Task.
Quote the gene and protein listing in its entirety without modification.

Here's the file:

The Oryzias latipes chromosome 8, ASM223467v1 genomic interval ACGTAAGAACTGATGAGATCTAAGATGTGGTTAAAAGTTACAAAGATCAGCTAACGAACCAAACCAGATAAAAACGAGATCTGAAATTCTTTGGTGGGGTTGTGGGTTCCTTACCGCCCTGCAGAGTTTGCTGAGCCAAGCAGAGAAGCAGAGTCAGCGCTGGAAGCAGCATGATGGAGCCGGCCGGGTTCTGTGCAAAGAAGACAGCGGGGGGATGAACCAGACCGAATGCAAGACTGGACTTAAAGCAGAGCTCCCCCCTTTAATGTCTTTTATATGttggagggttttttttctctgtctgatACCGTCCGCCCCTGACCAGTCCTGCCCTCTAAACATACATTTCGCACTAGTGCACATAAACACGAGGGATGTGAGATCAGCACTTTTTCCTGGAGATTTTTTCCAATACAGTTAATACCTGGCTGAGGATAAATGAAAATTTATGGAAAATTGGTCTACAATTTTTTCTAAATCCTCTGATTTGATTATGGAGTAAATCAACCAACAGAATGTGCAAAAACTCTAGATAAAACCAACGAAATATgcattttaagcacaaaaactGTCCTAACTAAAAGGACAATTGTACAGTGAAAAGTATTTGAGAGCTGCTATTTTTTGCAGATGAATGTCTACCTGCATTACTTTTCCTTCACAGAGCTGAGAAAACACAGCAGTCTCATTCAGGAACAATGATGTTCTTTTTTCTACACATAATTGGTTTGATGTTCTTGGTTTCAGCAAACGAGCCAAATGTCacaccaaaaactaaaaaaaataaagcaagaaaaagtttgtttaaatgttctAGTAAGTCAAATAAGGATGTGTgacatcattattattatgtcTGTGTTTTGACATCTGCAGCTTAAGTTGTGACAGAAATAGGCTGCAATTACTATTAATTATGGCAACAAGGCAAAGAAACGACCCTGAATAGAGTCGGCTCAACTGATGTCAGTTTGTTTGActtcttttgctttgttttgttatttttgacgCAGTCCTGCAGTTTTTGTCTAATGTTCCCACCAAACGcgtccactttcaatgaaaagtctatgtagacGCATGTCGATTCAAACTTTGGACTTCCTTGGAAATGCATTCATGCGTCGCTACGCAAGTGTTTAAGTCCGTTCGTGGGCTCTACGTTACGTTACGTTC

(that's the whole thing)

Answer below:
The Oryzias latipes chromosome 8, ASM223467v1 genomic interval ACGTAAGAACTGATGAGATCTAAGATGTGGTTAAAAGTTACAAAGATCAGCTAACGAACCAAACCAGATAAAAACGAGATCTGAAATTCTTTGGTGGGGTTGTGGGTTCCTTACCGCCCTGCAGAGTTTGCTGAGCCAAGCAGAGAAGCAGAGTCAGCGCTGGAAGCAGCATGATGGAGCCGGCCGGGTTCTGTGCAAAGAAGACAGCGGGGGGATGAACCAGACCGAATGCAAGACTGGACTTAAAGCAGAGCTCCCCCCTTTAATGTCTTTTATATGttggagggttttttttctctgtctgatACCGTCCGCCCCTGACCAGTCCTGCCCTCTAAACATACATTTCGCACTAGTGCACATAAACACGAGGGATGTGAGATCAGCACTTTTTCCTGGAGATTTTTTCCAATACAGTTAATACCTGGCTGAGGATAAATGAAAATTTATGGAAAATTGGTCTACAATTTTTTCTAAATCCTCTGATTTGATTATGGAGTAAATCAACCAACAGAATGTGCAAAAACTCTAGATAAAACCAACGAAATATgcattttaagcacaaaaactGTCCTAACTAAAAGGACAATTGTACAGTGAAAAGTATTTGAGAGCTGCTATTTTTTGCAGATGAATGTCTACCTGCATTACTTTTCCTTCACAGAGCTGAGAAAACACAGCAGTCTCATTCAGGAACAATGATGTTCTTTTTTCTACACATAATTGGTTTGATGTTCTTGGTTTCAGCAAACGAGCCAAATGTCacaccaaaaactaaaaaaaataaagcaagaaaaagtttgtttaaatgttctAGTAAGTCAAATAAGGATGTGTgacatcattattattatgtcTGTGTTTTGACATCTGCAGCTTAAGTTGTGACAGAAATAGGCTGCAATTACTATTAATTATGGCAACAAGGCAAAGAAACGACCCTGAATAGAGTCGGCTCAACTGATGTCAGTTTGTTTGActtcttttgctttgttttgttatttttgacgCAGTCCTGCAGTTTTTGTCTAATGTTCCCACCAAACGcgtccactttcaatgaaaagtctatgtagacGCATGTCGATTCAAACTTTGGACTTCCTTGGAAATGCATTCATGCGTCGCTACGCAAGTGTTTAAGTCCGTTCGTGGGCTCTACGTTACGTTACGTTC